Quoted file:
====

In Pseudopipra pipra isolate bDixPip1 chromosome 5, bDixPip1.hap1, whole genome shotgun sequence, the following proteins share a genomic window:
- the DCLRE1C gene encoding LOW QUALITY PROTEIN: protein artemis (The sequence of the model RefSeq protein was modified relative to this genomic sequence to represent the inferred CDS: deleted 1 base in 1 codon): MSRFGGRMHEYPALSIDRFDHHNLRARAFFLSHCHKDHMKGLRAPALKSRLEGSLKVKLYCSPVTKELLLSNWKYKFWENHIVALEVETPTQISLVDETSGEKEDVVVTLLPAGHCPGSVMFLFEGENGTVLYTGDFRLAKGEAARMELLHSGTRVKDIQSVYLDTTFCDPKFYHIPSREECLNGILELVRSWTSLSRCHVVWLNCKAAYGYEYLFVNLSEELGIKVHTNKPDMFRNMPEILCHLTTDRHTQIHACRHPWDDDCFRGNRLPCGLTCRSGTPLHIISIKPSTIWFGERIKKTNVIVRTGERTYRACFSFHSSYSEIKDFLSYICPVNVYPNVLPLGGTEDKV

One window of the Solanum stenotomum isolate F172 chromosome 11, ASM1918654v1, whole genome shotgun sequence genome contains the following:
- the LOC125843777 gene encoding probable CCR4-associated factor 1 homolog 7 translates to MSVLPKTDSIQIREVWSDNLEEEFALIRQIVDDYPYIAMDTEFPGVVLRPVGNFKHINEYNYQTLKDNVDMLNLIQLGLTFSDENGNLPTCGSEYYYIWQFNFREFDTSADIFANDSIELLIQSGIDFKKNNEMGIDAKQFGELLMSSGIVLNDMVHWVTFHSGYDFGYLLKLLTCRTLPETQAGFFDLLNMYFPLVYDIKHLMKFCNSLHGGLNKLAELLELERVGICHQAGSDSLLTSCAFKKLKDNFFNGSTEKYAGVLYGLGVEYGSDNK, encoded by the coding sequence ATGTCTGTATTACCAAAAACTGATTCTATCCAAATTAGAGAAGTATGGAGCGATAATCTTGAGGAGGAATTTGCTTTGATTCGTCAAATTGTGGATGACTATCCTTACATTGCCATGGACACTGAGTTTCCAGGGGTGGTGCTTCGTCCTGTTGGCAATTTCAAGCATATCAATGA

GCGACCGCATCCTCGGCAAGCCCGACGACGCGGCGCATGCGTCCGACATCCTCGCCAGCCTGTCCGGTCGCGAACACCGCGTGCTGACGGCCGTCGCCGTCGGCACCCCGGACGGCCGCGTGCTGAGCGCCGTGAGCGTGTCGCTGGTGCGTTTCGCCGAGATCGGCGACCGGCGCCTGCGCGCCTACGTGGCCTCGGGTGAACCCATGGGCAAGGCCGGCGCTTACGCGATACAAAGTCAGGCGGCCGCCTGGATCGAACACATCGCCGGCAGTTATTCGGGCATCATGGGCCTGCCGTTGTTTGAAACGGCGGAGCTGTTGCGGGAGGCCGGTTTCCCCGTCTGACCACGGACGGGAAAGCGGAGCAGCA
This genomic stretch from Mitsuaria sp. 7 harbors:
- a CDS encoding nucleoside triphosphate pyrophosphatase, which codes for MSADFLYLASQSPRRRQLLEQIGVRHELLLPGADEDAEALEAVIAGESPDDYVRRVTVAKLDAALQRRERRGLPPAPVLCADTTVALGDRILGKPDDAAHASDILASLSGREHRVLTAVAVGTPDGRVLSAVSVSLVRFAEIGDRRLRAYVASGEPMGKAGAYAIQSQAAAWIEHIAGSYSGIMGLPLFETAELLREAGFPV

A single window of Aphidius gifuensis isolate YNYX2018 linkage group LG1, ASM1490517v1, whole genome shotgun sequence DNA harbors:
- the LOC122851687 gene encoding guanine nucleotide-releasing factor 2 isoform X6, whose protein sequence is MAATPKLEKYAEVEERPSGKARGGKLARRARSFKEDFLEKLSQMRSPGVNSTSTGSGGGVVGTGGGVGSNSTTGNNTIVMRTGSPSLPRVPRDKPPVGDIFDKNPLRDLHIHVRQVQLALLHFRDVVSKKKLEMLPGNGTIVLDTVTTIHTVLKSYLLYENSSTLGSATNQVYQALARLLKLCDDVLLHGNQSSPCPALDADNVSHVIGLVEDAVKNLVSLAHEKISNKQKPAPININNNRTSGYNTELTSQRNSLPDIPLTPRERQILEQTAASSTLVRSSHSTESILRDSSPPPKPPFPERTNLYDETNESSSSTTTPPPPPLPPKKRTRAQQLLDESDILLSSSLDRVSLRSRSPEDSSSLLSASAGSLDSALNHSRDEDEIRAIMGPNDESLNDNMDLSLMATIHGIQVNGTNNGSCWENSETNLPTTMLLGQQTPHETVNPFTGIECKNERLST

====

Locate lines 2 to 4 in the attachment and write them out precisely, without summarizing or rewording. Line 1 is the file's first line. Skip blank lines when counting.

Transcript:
- the DCLRE1C gene encoding LOW QUALITY PROTEIN: protein artemis (The sequence of the model RefSeq protein was modified relative to this genomic sequence to represent the inferred CDS: deleted 1 base in 1 codon): MSRFGGRMHEYPALSIDRFDHHNLRARAFFLSHCHKDHMKGLRAPALKSRLEGSLKVKLYCSPVTKELLLSNWKYKFWENHIVALEVETPTQISLVDETSGEKEDVVVTLLPAGHCPGSVMFLFEGENGTVLYTGDFRLAKGEAARMELLHSGTRVKDIQSVYLDTTFCDPKFYHIPSREECLNGILELVRSWTSLSRCHVVWLNCKAAYGYEYLFVNLSEELGIKVHTNKPDMFRNMPEILCHLTTDRHTQIHACRHPWDDDCFRGNRLPCGLTCRSGTPLHIISIKPSTIWFGERIKKTNVIVRTGERTYRACFSFHSSYSEIKDFLSYICPVNVYPNVLPLGGTEDKV

One window of the Solanum stenotomum isolate F172 chromosome 11, ASM1918654v1, whole genome shotgun sequence genome contains the following:
- the LOC125843777 gene encoding probable CCR4-associated factor 1 homolog 7 translates to MSVLPKTDSIQIREVWSDNLEEEFALIRQIVDDYPYIAMDTEFPGVVLRPVGNFKHINEYNYQTLKDNVDMLNLIQLGLTFSDENGNLPTCGSEYYYIWQFNFREFDTSADIFANDSIELLIQSGIDFKKNNEMGIDAKQFGELLMSSGIVLNDMVHWVTFHSGYDFGYLLKLLTCRTLPETQAGFFDLLNMYFPLVYDIKHLMKFCNSLHGGLNKLAELLELERVGICHQAGSDSLLTSCAFKKLKDNFFNGSTEKYAGVLYGLGVEYGSDNK, encoded by the coding sequence ATGTCTGTATTACCAAAAACTGATTCTATCCAAATTAGAGAAGTATGGAGCGATAATCTTGAGGAGGAATTTGCTTTGATTCGTCAAATTGTGGATGACTATCCTTACATTGCCATGGACACTGAGTTTCCAGGGGTGGTGCTTCGTCCTGTTGGCAATTTCAAGCATATCAATGA